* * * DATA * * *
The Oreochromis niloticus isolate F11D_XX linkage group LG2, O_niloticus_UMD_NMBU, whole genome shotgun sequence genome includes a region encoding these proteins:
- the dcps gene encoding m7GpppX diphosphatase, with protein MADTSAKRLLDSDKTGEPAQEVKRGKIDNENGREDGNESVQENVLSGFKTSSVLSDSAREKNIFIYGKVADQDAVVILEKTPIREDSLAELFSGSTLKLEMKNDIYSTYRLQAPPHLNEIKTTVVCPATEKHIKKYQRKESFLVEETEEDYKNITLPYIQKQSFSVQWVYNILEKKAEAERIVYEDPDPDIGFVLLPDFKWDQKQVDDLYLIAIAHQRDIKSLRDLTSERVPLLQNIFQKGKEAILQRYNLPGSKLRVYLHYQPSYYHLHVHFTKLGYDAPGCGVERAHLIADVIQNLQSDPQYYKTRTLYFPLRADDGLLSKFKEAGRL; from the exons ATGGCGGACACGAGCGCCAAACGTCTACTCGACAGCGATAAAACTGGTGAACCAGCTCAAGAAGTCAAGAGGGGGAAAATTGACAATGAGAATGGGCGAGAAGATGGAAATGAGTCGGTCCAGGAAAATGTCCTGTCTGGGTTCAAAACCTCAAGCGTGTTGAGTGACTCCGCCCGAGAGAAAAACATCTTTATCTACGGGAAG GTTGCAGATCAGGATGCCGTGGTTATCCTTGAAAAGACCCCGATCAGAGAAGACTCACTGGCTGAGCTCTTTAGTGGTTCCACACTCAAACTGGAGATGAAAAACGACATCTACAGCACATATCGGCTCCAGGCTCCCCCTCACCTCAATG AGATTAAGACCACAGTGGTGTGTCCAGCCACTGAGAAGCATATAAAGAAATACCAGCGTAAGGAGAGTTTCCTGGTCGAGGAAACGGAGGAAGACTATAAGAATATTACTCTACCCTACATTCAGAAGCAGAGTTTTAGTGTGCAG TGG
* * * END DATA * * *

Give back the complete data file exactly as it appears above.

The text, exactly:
The Oreochromis niloticus isolate F11D_XX linkage group LG2, O_niloticus_UMD_NMBU, whole genome shotgun sequence genome includes a region encoding these proteins:
- the dcps gene encoding m7GpppX diphosphatase, with protein MADTSAKRLLDSDKTGEPAQEVKRGKIDNENGREDGNESVQENVLSGFKTSSVLSDSAREKNIFIYGKVADQDAVVILEKTPIREDSLAELFSGSTLKLEMKNDIYSTYRLQAPPHLNEIKTTVVCPATEKHIKKYQRKESFLVEETEEDYKNITLPYIQKQSFSVQWVYNILEKKAEAERIVYEDPDPDIGFVLLPDFKWDQKQVDDLYLIAIAHQRDIKSLRDLTSERVPLLQNIFQKGKEAILQRYNLPGSKLRVYLHYQPSYYHLHVHFTKLGYDAPGCGVERAHLIADVIQNLQSDPQYYKTRTLYFPLRADDGLLSKFKEAGRL; from the exons ATGGCGGACACGAGCGCCAAACGTCTACTCGACAGCGATAAAACTGGTGAACCAGCTCAAGAAGTCAAGAGGGGGAAAATTGACAATGAGAATGGGCGAGAAGATGGAAATGAGTCGGTCCAGGAAAATGTCCTGTCTGGGTTCAAAACCTCAAGCGTGTTGAGTGACTCCGCCCGAGAGAAAAACATCTTTATCTACGGGAAG GTTGCAGATCAGGATGCCGTGGTTATCCTTGAAAAGACCCCGATCAGAGAAGACTCACTGGCTGAGCTCTTTAGTGGTTCCACACTCAAACTGGAGATGAAAAACGACATCTACAGCACATATCGGCTCCAGGCTCCCCCTCACCTCAATG AGATTAAGACCACAGTGGTGTGTCCAGCCACTGAGAAGCATATAAAGAAATACCAGCGTAAGGAGAGTTTCCTGGTCGAGGAAACGGAGGAAGACTATAAGAATATTACTCTACCCTACATTCAGAAGCAGAGTTTTAGTGTGCAG TGG